CO-Enzyme CQ10 - 400mg
Black Pepper Extract (Piprine) - 5mg
What is coenzyme Q10?
Coenzyme Q10 (CoQ10) is a substance similar to a vitamin. It is found in every cell of the body. Your body makes CoQ10, and your cells use it to produce energy your body needs for cell growth and maintenance. It also functions as an antioxidant, which protects the body from damage caused by harmful molecules. CoQ10 is naturally present in small amounts in a wide variety of foods, but levels are particularly high in organ meats such as heart, liver, and kidney, as well as beef, soy oil, sardines, mackerel, and peanuts.
Coenzymes help enzymes work to digest food and perform other body processes, and they help protect the heart and skeletal muscles.
CoQ10 is available in the United States as a dietary supplement. It is also known as Q10, vitamin Q10, ubiquinone, or ubidecarenone.
What is CoQ10 used for?
Many claims are made about CoQ10. It is said to help heart failure, as well as cancer, muscular dystrophy, and periodontal disease. It is also said to boost energy and speed recovery from exercise. Some people take it to help reduce the effects certain medicines can have on the heart, muscles, and other organs.
If you have heart failure, talk to your doctor before you take any supplement. There's no strong evidence that vitamins or other supplements can help treat heart failure. They are used along with medical heart failure treatments, not instead of treatment.
But you may still hear about CoQ10 supplements and heart failure. CoQ10 has not been shown definitely to relieve heart failure symptoms. Only some of the studies of coenzyme Q10 showed that it helps heart failure symptoms.1
In 1961, scientists saw that people with cancer had little CoQ10 in their blood. They found low CoQ10 blood levels in people with myeloma, lymphoma, and cancers of the breast, lung, prostate, pancreas, colon, kidney, and head and neck. Some research has suggested that CoQ10 helps the immune system and may be useful as a secondary treatment for cancer.
CoQ10 may keep the antitumor drug doxorubicin from hurting the heart.
Three studies examined the use of CoQ10 along with conventional treatment for cancer. The three studies contained a total of 41 women with breast cancer. In each study, the women improved.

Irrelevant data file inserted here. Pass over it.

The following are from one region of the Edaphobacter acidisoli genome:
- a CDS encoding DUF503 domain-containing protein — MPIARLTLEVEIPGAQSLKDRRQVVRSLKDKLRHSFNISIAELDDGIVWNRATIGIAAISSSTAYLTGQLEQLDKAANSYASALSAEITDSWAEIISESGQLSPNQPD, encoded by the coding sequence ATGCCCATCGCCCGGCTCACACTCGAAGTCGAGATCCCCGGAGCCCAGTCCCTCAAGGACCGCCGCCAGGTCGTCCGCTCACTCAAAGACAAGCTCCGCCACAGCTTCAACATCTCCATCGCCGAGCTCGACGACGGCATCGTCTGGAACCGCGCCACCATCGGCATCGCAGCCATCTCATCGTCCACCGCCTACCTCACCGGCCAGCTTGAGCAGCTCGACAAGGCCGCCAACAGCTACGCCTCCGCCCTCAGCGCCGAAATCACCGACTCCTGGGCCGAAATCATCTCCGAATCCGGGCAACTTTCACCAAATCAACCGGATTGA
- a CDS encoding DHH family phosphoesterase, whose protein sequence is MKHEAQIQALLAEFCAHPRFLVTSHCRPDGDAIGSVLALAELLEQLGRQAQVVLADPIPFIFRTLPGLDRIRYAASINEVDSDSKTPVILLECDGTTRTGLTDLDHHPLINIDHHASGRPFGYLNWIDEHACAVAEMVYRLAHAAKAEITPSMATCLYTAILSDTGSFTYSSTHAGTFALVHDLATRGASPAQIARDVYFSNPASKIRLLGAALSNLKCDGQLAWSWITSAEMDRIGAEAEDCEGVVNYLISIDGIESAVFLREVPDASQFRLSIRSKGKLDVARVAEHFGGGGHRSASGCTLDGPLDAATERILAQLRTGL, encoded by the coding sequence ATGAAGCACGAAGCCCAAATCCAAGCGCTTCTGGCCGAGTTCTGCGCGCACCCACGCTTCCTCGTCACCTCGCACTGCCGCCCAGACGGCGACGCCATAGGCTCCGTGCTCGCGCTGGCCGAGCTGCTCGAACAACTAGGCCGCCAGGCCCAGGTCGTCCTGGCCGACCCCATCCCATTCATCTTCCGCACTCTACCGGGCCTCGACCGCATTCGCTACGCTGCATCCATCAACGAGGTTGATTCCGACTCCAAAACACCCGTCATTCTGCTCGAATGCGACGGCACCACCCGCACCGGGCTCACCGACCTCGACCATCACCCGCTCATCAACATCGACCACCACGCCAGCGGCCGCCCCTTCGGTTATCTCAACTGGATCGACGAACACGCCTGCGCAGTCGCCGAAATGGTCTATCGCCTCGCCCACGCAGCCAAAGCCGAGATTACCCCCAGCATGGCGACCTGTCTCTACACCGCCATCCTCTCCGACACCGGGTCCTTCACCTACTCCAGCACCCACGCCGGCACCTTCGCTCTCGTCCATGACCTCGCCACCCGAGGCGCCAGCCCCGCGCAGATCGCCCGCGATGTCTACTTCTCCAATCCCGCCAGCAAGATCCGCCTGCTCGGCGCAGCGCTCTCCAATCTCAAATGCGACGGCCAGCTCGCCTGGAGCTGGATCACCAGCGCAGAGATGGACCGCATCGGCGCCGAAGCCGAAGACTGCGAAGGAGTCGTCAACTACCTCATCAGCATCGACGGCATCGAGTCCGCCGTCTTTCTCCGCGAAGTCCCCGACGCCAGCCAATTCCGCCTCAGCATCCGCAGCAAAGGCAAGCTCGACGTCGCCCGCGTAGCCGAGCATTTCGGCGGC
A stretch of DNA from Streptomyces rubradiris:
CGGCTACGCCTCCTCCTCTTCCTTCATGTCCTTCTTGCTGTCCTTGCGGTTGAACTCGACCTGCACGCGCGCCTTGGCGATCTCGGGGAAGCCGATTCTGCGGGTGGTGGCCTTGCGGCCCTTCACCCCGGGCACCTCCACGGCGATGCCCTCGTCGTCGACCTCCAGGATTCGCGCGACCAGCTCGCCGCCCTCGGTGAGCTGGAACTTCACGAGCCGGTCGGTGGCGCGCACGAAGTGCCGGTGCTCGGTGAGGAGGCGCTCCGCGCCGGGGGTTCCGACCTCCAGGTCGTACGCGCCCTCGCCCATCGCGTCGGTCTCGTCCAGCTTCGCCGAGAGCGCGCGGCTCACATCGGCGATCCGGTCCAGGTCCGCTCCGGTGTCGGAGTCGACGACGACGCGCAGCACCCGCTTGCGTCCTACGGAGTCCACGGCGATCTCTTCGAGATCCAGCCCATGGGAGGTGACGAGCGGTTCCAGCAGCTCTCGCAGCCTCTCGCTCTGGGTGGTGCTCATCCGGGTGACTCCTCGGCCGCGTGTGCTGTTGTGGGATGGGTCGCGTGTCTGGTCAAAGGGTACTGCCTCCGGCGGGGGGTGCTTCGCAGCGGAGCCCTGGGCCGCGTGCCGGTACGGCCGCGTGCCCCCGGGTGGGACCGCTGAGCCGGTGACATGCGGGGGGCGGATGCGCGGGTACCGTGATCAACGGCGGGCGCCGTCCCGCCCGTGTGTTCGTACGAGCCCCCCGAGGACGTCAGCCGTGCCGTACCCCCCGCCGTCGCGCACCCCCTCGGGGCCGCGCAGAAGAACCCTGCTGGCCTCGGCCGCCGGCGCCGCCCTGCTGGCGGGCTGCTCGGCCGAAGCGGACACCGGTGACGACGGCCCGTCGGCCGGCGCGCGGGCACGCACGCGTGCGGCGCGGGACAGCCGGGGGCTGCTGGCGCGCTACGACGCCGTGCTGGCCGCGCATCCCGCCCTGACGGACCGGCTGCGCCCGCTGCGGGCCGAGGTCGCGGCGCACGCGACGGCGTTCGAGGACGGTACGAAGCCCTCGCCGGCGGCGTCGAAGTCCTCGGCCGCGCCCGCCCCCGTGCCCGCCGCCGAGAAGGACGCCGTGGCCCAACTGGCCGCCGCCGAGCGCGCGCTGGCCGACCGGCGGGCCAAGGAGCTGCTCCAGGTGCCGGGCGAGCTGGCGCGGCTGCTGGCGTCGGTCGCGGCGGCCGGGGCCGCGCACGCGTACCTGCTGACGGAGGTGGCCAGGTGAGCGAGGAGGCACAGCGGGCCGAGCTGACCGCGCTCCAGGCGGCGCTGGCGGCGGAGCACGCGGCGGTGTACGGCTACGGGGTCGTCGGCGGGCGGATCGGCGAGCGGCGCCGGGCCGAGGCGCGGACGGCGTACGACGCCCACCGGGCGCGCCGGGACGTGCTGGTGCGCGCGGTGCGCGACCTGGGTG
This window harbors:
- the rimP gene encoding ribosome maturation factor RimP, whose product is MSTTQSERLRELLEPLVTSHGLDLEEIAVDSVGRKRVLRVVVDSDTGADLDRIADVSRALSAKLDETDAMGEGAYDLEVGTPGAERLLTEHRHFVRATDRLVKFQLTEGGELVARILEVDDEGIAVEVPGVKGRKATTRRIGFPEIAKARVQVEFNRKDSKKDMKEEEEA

This fat-soluble substance, which resembles a vitamin, is present in most eukaryotic cells, primarily in the mitochondria. It is a component of the electron transport chain and participates in aerobic cellular respiration, which generates energy in the form of ATP. Ninety-five percent of the human body's energy is generated this way. Therefore, those organs with the highest energy requirements—such as the heart, liver, and kidney—have the highest CoQ10 concentrations.
Deficiency and toxicity
There are two major factors that lead to deficiency of CoQ10 in humans: reduced biosynthesis, and increased use by the body. Biosynthesis is the major source of CoQ10. Biosynthesis requires at least 12 genes, and mutations in many of them cause CoQ deficiency. CoQ10 levels also may be affected by other genetic defects (such as mutations of mitochondrial DNA, ETFDH, APTX, FXN, and BRAF, genes that are not directly related to the CoQ10 biosynthetic process). The role of statins in deficiencies is controversial. Some chronic disease conditions (cancer, heart disease, etc.) also are thought to reduce the biosynthesis of and increase the demand for CoQ10 in the body, but there are no definite data to support these claims.
Usually, toxicity is not observed with high doses of CoQ10. A daily dosage up to 3600 mg was found to be tolerated by healthy as well as unhealthy persons. Some adverse effects, however, largely gastrointestinal, are reported with very high intakes. The observed safe level (OSL) risk assessment method indicated that the evidence of safety is strong at intakes up to 1200 mg/day, and this level is identified as the OSL.